Check out my new post on CLOSLER, “Returning to the Medicine of the Heart During a Pandemic.” CLOSLER: Moving us Closer to Osler, is a Miller Coulson Clinical Excellence Initiative out of Johns Hopkins and they have published a number of my essays in the past.
How can we practice the kind of medicine that we so desperately need right now? Perhaps it is time to return to a medicine of the heart and of the soul.
In this post I look at how we can access the ever-renewable resource of hope and inspiration of the heart during these times when our minds our over-loaded with information and worry. I am trying to find something every day and every week that is positive and hopeful and I’ll be sharing these Daily Inspirations and Weekly Affirmations. Here is a Heart Meditation we can use, but really anything that brings us out of our heads and into our heart and our bodies is so necessary during these times: meditation, exercise, play, laughter, the beauty of nature.
A Heart Meditation
There are many different pathways and many different journeys that can lead you back to your heart. Here is a simple one.
Take a deep breath.
Take a deep breath and close your eyes.
Take a deep breath and bring your focus to your heart.
Remember how the heart works: accepting de-oxygenated blood, giving this to the lungs; accepting vitalized, oxygenated blood from the lungs; then giving away this goodness to the rest of the body. Remember that the heart functions by accepting the “worst” (deoxygenated blood) and giving it away; accepting the “best” (oxygenated blood) and giving it away.
Take a deep breath, feeling with your body and imagination how the heart and lungs are constantly doing transformation.
Take a deep breath, shift your focus from your mind to your heart. Take a deep breath, explore the workings of your heart.
Here is the link to “Returning to Medicine of the Heart During a Pandemic” on CLOSLER. Note that the video link is to a different song than the one I referenced by Ben Lee, “We’re All in this Together.” You can find that video here, along with a lot of other great songs by Ben Lee – who just came through Seattle and played a great show at the Sunset Lounge in Ballard.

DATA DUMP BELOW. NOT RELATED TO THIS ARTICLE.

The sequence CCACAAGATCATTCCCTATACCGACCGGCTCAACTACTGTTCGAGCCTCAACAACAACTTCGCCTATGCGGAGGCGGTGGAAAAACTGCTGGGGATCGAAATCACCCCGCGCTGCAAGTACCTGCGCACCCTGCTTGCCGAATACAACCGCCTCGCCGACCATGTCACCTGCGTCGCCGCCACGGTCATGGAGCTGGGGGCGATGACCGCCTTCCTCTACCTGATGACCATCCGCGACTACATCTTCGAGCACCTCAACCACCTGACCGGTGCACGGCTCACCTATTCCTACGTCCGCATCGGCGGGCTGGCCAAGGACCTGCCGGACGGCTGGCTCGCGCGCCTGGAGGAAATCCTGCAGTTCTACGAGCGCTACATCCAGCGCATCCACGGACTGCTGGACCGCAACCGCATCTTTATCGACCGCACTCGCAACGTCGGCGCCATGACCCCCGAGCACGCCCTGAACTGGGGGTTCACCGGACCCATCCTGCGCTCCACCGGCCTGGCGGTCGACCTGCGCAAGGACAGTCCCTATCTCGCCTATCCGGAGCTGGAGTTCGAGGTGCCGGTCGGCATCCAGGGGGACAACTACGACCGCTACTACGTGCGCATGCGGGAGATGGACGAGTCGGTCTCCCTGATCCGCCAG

From Daniel Odier, The Doors of Joy: 19 Meditations for Authentic Living, pages 95-97.
“The fear in which our present society lives pushes us to forget about the creative aspects of chaos and to see only disorder and catastrophe.”
“If we go back to Greek mythology, we will be able to see the creativity of chaos and then be able to reintegrate it into our lives. Chaos was here before anything else, a kind of floating and undifferentiated magma filled with suspended energy. . . .
By perceiving chaos as energy, we reduce both the fear we have of chaotic states and our desire to suppress our strategies to avoid them.
Periods of chaos are marvelously creative.
They are the end of a deceptively organised universe and bring the emergence of a new force. If we dare not to run away from chaos, and not to close our eyes, we will get the impression of floating amidst an ocean of a quivering energy. The body absorbs this energy, the spirit is nourished by it and goes through a phase of withdrawal and restful emptiness out of which the seeds of creativity germinate. It is the end of one order and the beginning of a revitalisation. . . .
Accepting chaos, floating on it as on a benevolent ocean, is a joyous state from which fear has been vanquished. By ceasing our desire to control everything we will feel stimulated, encouraged to desire things to emerge. Control emerges out of the fear of feeling fully alive. There is no authentic joy without encountering chaos.”
Daniel Odier, The Doors of Joy: 19 Meditations for Authentic Living, pages 95-97.
How can we transform suffering, fragmentation, and painful inner & outer separation? This is the central question that Joseph Rael (Beautiful Painted Arrow) and I address in our new book, Becoming Medicine: Pathways of Initiation into a Living Spirituality. Suffering is the flip side of initiation and enlightenment. If you are seeking to become enlightened, the door that you often enter through is some form of suffering, separation, and fragmentation.
Initiation is the process of becoming more fully human. It is a common process in indigenous societies and in religious traditions. Anthropologists, such as Victor Turner studied initiation, as well as scholars of world religions, for instance, Mircea Eliade. Joseph Campbell popularized the process of initiation as the Hero’s Journey, comprising three primary stages of separation, initiation, and return. Campbell sought to find a way that we “modern” people, who lack religious and sociocultural ritual frameworks for initiation, could transform suffering into personal and spiritual growth. Psychologists and psychiatrists became interested in the concept, as it applies to the presenting common concerns of those seeking psychotherapy. Carl Jung saw the need for initiation and transformation, as he wrote about throughout his career in books such as Modern Man in Search of a Soul, Memories, Dreams, Reflections, and his posthumous journal, The Red Book.